In the United States, the totalitarians tend to come first for black people and people of color. It’s not difficult to imagine what authoritarianism would look like in the United States, because it already happened here. The Southern United States, before the Civil War, was a gulag, in which almost 4 million people labored under a vicious authoritarian regime. Enslaved people were beaten and had fingers and toes amputated for daring to learn to read—Ray Bradbury’s Fahrenheit 451, like so many other dystopias, basically just involved applying the historical conditions of marginalized people to white folks. The same could be said of Margaret Atwood’s Handmaid’s Tale, in which the horror is that a college-educated white woman experiences the kind of systemic, sanctioned rape and sexual violence which were regularly visited upon black women under slavery.

American democracy has always existed alongside American totalitarianism; liberty for some sits comfortably beside authoritarian violence for others. Politicians often refer to the United States as the freest country in the world, even as we have the largest prison population, by numbers and percentage, of any country on earth. But prisoners are disproportionately black and Hispanic, as well as disproportionately poor, so our police state isn’t seen as a police state. But can you credibly claim to be a free people when you literally cage more than 2 million people?

Similarly, the most authoritarian aspects of Trump’s regime are often ignored because they are targeted rather than universal. Trump’s tentative efforts to undermine the FBI are disturbing. But his administration’s assault on immigrants are a lot more so. The Immigration and Customs Enforcement Agency (ICE) under Trump has staked out hospitals to arrest 10-year-olds with cerebal palsy and appears to have altered documents in order to justify deporting a man with a legal work permit. A GOP congressman this week threatened to have immigrant guests of Democratic congresspeople arrested at the State of the Union speech. ICE aggressive actions, and anti-immigration rhetoric, have created a climate of terror in immigrant communities—people are afraid to access health services, send their children to school, or report crimes to the police.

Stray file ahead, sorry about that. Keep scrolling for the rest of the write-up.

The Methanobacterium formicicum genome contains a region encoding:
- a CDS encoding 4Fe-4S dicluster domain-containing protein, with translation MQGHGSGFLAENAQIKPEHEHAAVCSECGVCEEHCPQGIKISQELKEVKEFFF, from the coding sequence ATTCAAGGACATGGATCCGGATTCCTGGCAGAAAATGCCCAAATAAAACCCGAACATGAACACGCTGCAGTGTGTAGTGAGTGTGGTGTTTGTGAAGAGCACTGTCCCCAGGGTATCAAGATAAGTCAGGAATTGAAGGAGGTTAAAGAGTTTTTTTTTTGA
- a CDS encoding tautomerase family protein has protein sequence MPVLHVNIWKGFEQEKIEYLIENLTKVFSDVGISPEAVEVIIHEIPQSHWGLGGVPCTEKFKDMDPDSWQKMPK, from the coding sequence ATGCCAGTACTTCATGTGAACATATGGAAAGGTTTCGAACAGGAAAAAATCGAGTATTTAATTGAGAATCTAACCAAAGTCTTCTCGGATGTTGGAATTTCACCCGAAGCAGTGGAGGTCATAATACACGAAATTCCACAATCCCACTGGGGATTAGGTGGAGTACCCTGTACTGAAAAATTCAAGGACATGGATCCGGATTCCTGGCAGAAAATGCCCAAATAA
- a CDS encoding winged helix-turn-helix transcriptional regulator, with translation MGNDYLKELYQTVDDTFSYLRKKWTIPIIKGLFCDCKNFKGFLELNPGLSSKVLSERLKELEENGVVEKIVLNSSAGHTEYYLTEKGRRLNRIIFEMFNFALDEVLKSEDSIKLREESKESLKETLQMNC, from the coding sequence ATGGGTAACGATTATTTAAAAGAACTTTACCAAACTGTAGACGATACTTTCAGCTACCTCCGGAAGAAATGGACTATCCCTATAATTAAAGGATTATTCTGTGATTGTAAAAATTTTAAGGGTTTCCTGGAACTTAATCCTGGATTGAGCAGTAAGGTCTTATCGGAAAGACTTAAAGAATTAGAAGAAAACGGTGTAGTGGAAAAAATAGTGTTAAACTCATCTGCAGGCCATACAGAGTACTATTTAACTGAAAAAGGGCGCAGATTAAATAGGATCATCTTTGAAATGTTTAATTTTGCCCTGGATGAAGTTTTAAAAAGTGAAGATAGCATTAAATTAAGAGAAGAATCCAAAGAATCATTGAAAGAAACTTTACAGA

Totalitarian regimes, of course, thrive on fear. Draconian, arbitrary state violence is intended to prevent people from speaking, and to drive them away from the political sphere—so that, for instance, people who want to protest immigrant policies are afraid to show up at the State of the Union speech for fear of arrest. We don’t need to imagine what widespread surveillance and state intimidation would look like; it’s already here. It’s just that the surveillance and the intimidation are directed at groups like immigrants, black people, and prisoners, and so most Americans don’t feel directly threatened.

Trump, many fear, is undermining our traditions of democracy. But just as dangerous is the way that he is expanding on and extending our traditions of totalitarianism—traditions we find it dangerously easy to ignore and deny.  American authoritarianism probably won’t involve a revolution or a coup. Probably, it will simply mean that marginalized people will face more state violence, and ever diminishing freedom. Middle-class white people will perhaps be mildly inconvenienced in the name of greater “security”, but on the whole won’t notice much difference in their day to day lives. That’s how American authoritarianism has worked in the past, that’s most likely to be how Trump’s authoritarianism works in the future. The United States has long known that totalitarianism works best when it’s unevenly distributed.